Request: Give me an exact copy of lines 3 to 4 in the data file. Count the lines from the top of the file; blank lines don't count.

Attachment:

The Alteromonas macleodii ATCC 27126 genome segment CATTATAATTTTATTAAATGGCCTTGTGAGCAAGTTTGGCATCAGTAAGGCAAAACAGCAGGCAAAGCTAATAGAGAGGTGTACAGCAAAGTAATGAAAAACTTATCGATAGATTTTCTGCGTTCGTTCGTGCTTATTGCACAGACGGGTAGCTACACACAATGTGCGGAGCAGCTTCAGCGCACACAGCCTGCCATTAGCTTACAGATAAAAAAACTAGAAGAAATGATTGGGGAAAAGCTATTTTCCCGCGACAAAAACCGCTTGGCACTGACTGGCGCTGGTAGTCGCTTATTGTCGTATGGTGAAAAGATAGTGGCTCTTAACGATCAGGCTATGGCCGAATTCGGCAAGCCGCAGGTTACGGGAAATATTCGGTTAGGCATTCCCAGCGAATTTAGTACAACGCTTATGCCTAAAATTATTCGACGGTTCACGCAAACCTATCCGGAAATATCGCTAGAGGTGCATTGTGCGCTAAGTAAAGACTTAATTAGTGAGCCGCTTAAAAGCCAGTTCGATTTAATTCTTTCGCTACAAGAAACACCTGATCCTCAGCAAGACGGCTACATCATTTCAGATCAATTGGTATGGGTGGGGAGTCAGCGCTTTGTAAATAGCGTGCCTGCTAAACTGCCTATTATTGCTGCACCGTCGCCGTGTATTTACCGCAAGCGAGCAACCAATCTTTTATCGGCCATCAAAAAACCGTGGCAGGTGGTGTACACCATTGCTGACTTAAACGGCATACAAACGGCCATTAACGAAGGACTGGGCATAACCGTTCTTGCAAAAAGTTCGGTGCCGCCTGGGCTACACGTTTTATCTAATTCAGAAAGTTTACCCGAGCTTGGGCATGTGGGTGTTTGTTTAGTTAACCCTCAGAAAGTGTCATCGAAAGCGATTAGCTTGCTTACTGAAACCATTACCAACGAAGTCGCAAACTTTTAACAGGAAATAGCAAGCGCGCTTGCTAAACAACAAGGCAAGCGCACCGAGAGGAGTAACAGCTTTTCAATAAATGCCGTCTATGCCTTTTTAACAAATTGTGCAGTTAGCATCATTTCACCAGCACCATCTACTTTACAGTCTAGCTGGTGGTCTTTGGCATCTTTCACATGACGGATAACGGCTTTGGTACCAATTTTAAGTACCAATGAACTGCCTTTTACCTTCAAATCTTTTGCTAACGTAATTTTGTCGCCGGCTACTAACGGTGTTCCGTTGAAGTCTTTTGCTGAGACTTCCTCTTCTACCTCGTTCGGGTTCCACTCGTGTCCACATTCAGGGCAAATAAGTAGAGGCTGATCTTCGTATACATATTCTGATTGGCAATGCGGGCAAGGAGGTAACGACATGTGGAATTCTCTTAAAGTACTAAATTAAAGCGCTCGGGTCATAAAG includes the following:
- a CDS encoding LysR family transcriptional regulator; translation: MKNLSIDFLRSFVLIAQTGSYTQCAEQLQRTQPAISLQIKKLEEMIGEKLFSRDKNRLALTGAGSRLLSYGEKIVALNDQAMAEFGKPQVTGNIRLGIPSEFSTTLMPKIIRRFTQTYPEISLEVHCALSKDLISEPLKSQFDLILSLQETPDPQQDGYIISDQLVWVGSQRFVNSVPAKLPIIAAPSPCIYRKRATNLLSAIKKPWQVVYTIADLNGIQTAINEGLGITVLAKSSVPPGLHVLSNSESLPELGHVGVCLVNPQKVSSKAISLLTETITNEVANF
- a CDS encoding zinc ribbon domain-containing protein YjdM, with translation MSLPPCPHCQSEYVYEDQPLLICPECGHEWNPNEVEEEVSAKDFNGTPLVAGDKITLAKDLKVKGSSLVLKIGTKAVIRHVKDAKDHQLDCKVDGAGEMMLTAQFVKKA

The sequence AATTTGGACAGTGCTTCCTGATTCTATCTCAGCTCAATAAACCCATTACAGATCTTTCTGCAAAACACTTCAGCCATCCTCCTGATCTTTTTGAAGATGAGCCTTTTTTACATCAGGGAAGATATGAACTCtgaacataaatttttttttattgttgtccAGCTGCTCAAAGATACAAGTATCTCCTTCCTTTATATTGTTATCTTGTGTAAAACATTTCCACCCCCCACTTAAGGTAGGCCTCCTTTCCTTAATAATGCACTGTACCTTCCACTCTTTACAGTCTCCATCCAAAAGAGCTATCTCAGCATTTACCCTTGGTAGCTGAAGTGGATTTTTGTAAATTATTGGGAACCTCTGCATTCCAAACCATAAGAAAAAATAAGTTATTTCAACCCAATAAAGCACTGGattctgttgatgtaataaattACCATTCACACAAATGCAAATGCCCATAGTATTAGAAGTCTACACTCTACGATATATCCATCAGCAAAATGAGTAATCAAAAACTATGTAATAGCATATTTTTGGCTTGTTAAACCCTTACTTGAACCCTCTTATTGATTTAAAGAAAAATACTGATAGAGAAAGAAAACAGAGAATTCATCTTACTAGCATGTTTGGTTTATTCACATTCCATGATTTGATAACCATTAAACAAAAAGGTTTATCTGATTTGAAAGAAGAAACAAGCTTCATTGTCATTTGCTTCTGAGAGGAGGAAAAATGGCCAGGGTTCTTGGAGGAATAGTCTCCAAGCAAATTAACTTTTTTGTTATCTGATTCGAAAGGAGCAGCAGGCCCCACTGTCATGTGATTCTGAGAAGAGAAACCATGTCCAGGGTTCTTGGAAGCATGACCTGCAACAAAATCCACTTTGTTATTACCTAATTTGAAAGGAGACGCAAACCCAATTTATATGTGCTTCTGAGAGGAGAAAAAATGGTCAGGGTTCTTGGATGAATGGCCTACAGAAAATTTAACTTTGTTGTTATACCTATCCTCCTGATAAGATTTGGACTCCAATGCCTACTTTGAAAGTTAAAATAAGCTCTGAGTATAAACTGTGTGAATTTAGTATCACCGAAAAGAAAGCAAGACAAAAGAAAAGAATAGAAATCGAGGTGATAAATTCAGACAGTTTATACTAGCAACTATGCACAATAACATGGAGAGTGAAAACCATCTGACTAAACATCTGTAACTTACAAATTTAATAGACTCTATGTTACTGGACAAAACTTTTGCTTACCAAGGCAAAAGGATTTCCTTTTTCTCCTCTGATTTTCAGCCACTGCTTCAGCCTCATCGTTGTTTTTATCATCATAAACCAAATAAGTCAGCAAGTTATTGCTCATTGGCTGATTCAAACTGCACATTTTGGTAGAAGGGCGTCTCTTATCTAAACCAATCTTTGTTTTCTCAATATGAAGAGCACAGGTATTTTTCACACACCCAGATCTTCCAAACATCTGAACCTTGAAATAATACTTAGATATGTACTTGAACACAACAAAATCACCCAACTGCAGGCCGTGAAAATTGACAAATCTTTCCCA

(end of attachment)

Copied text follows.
- a CDS encoding zinc ribbon domain-containing protein YjdM, with translation MSLPPCPHCQSEYVYEDQPLLICPECGHEWNPNEVEEEVSAKDFNGTPLVAGDKITLAKDLKVKGSSLVLKIGTKAVIRHVKDAKDHQLDCKVDGAGEMMLTAQFVKKA

The sequence AATTTGGACAGTGCTTCCTGATTCTATCTCAGCTCAATAAACCCATTACAGATCTTTCTGCAAAACACTTCAGCCATCCTCCTGATCTTTTTGAAGATGAGCCTTTTTTACATCAGGGAAGATATGAACTCtgaacataaatttttttttattgttgtccAGCTGCTCAAAGATACAAGTATCTCCTTCCTTTATATTGTTATCTTGTGTAAAACATTTCCACCCCCCACTTAAGGTAGGCCTCCTTTCCTTAATAATGCACTGTACCTTCCACTCTTTACAGTCTCCATCCAAAAGAGCTATCTCAGCATTTACCCTTGGTAGCTGAAGTGGATTTTTGTAAATTATTGGGAACCTCTGCATTCCAAACCATAAGAAAAAATAAGTTATTTCAACCCAATAAAGCACTGGattctgttgatgtaataaattACCATTCACACAAATGCAAATGCCCATAGTATTAGAAGTCTACACTCTACGATATATCCATCAGCAAAATGAGTAATCAAAAACTATGTAATAGCATATTTTTGGCTTGTTAAACCCTTACTTGAACCCTCTTATTGATTTAAAGAAAAATACTGATAGAGAAAGAAAACAGAGAATTCATCTTACTAGCATGTTTGGTTTATTCACATTCCATGATTTGATAACCATTAAACAAAAAGGTTTATCTGATTTGAAAGAAGAAACAAGCTTCATTGTCATTTGCTTCTGAGAGGAGGAAAAATGGCCAGGGTTCTTGGAGGAATAGTCTCCAAGCAAATTAACTTTTTTGTTATCTGATTCGAAAGGAGCAGCAGGCCCCACTGTCATGTGATTCTGAGAAGAGAAACCATGTCCAGGGTTCTTGGAAGCATGACCTGCAACAAAATCCACTTTGTTATTACCTAATTTGAAAGGAGACGCAAACCCAATTTATATGTGCTTCTGAGAGGAGAAAAAATGGTCAGGGTTCTTGGATGAATGGCCTACAGAAAATTTAACTTTGTTGTTATACCTATCCTCCTGATAAGATTTGGACTCCAATGCCTACTTTGAAAGTTAAAATAAGCTCTGAGTATAAACTGTGTGAATTTAGTATCACCGAAAAGAAAGCAAGACAAAAGAAAAGAATAGAAATCGAGGTGATAAATTCAGACAGTTTATACTAGCAACTATGCACAATAACATGGAGAGTGAAAACCATCTGACTAAACATCTGTAACTTACAAATTTAATAGACTCTATGTTACTGGACAAAACTTTTGCTTACCAAGGCAAAAGGATTTCCTTTTTCTCCTCTGATTTTCAGCCACTGCTTCAGCCTCATCGTTGTTTTTATCATCATAAACCAAATAAGTCAGCAAGTTATTGCTCATTGGCTGATTCAAACTGCACATTTTGGTAGAAGGGCGTCTCTTATCTAAACCAATCTTTGTTTTCTCAATATGAAGAGCACAGGTATTTTTCACACACCCAGATCTTCCAAACATCTGAACCTTGAAATAATACTTAGATATGTACTTGAACACAACAAAATCACCCAACTGCAGGCCGTGAAAATTGACAAATCTTTCCCA